September 2010 – Volume 14, Number 2
Embrace Your Insignificance: Lessons Learned Teaching English in Japan
|Author:||Bob Gaulke (2009)||
|Publisher:||Portland, OR, USA: Future Tense Books|
|124 pages||1892061341||$11.00 U.S.|
Embrace Your Insignificance: Lessons Learned Teaching English in Japan is more or less a collection of diary/journal/blog entries made by Bob Gaulke during his two-and-a-half year stint as an assistant English teacher in several public Japanese middle schools. There is really not too much to the book. It consists of one random entry after another about Gaulke’s experience as a teacher in the JET (Japanese English Teacher) program, an officially sponsored Japanese government program designed to get authentic native English speakers into public schools. It is possible the entries are in chronological order, but they are not dated so you have to infer it from the descriptions of major events, such as his arrival and departure.
The book is a light read and can be finished in only a few hours. It is also very informally written, almost to the point of distraction. A few of the entries felt like inside jokes that I was not invited to enjoy and were a little frustrating to read.
The main concept that can be gleamed from Embrace Your Insignificance is an unusually unfiltered look into the Japanese education system. It is not the model of academic efficacy that it is often stereotyped for those of us in the West, but is in fact almost the opposite. Japanese students do spend an incredibly large portion of their day between school and cram school (a large private tutoring school that runs from early evening to almost midnight), but it is not as effective as it should be.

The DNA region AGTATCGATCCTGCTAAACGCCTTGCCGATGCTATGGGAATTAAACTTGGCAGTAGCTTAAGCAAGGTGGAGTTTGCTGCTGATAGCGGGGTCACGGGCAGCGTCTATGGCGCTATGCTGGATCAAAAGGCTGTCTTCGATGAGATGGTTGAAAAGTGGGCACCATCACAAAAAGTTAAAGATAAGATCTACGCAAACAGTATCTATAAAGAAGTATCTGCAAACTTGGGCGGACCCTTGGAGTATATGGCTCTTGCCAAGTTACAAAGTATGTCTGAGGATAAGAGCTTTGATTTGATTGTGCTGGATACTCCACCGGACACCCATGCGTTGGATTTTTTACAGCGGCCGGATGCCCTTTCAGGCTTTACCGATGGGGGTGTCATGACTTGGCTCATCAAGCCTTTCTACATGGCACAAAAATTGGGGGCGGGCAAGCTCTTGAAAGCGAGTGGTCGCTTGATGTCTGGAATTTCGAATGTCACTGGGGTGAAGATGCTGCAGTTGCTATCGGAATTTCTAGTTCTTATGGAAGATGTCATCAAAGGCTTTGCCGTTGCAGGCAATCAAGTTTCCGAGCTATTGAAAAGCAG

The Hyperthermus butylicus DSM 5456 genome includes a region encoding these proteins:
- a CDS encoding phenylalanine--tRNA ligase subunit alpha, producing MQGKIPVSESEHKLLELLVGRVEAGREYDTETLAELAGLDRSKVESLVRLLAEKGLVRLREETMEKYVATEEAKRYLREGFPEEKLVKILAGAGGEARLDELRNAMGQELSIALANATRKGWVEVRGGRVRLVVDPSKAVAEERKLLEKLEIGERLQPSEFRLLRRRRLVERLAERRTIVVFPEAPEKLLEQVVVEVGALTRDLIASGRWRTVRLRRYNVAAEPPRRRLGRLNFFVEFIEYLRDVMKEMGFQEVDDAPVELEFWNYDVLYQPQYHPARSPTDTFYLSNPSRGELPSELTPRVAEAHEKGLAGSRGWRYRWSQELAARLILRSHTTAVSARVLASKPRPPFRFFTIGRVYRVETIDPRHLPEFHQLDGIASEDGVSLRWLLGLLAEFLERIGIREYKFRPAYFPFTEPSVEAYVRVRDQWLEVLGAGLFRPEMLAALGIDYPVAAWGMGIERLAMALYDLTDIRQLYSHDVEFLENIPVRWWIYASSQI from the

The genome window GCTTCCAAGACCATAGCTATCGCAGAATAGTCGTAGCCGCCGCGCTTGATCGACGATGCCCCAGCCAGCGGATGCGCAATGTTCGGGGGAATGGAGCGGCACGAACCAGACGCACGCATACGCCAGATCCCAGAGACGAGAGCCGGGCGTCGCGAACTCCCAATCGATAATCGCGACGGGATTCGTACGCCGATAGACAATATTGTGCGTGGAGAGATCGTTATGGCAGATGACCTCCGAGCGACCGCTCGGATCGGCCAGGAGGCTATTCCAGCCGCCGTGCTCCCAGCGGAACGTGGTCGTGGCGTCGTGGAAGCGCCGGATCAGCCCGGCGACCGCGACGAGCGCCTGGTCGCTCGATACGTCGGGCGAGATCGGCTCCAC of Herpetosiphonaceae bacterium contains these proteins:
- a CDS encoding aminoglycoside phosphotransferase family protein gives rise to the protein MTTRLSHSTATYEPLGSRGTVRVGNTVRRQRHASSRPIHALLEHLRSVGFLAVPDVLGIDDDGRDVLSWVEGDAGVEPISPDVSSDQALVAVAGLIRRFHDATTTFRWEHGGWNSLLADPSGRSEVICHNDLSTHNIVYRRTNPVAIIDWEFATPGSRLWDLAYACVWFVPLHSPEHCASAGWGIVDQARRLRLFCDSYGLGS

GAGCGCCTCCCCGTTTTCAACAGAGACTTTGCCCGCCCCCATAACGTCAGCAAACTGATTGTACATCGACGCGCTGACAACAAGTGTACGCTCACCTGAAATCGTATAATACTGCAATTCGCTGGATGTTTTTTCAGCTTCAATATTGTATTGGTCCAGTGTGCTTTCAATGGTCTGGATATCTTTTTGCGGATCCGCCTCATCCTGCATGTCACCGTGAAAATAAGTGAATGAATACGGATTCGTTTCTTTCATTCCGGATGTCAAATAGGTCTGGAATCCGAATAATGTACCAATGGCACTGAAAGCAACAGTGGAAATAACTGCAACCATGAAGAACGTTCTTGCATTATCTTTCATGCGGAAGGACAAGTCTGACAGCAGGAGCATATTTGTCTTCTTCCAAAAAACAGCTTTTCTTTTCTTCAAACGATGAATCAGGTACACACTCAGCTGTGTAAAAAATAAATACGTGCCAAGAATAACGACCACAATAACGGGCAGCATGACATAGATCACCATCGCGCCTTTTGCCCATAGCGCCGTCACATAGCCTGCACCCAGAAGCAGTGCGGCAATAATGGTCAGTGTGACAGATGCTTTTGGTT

According to Gaulke, the cram schools spend their time reviewing and reinforcing what is being taught in the public school, so many of the students don’t pay attention during regular school because they know they are going to get the information they need drilled into them at cram school that night. This causes a lot of apathy on the part of the students for their work at public school, which in turn frustrates the teachers, which over a period of years wears them down and burns them out, thus perpetuating the cycle of apathy.
The upshot of all this is that it can be extremely frustrating working in a Japanese public school because of the apathy of both the students and the teachers. Of course, that is a general statement that can’t be applied to everyone. There are good students and enthusiastic teachers, but the general trend is a downward one.
There are a few more insights into Japanese culture and education system to be gleamed from Embrace Your Insignificance, but they are not spelled out and you really have to be looking for them. It is vague enough that it can easily be interpreted many different ways.
I had a slight advantage reading this book because I have been a teacher of English in Japan. I was not part of the JET program and I taught mostly adults, but I had several friends that were in Gaulke’s position. Unfortunately, my prior knowledge allowed me to fill in many of the holes left in Gaulke’s narrative, so I am not exactly sure how someone who has never been to Japan would perceive this book. I am not sure he explained a few concepts well enough to allow someone who has not experienced them firsthand to understand their significance.
The bottom line is that I would not recommend this book for everyone. If you plan on joining the JET program, then I would definitely suggest reading this book so that you can get a feel for what you are getting into. If you are planning to teach in Japan at all, it might be worth your time to read, even if it is just to glean a few insights and reassure yourself that you made the right decision working for a private school and not directly for the Japanese public education system. Lastly, I might recommend this book to a teacher getting a newly arrived Japanese student in their class to help understand where they are coming from, but I would say this book holds little value for ESL teachers in general.
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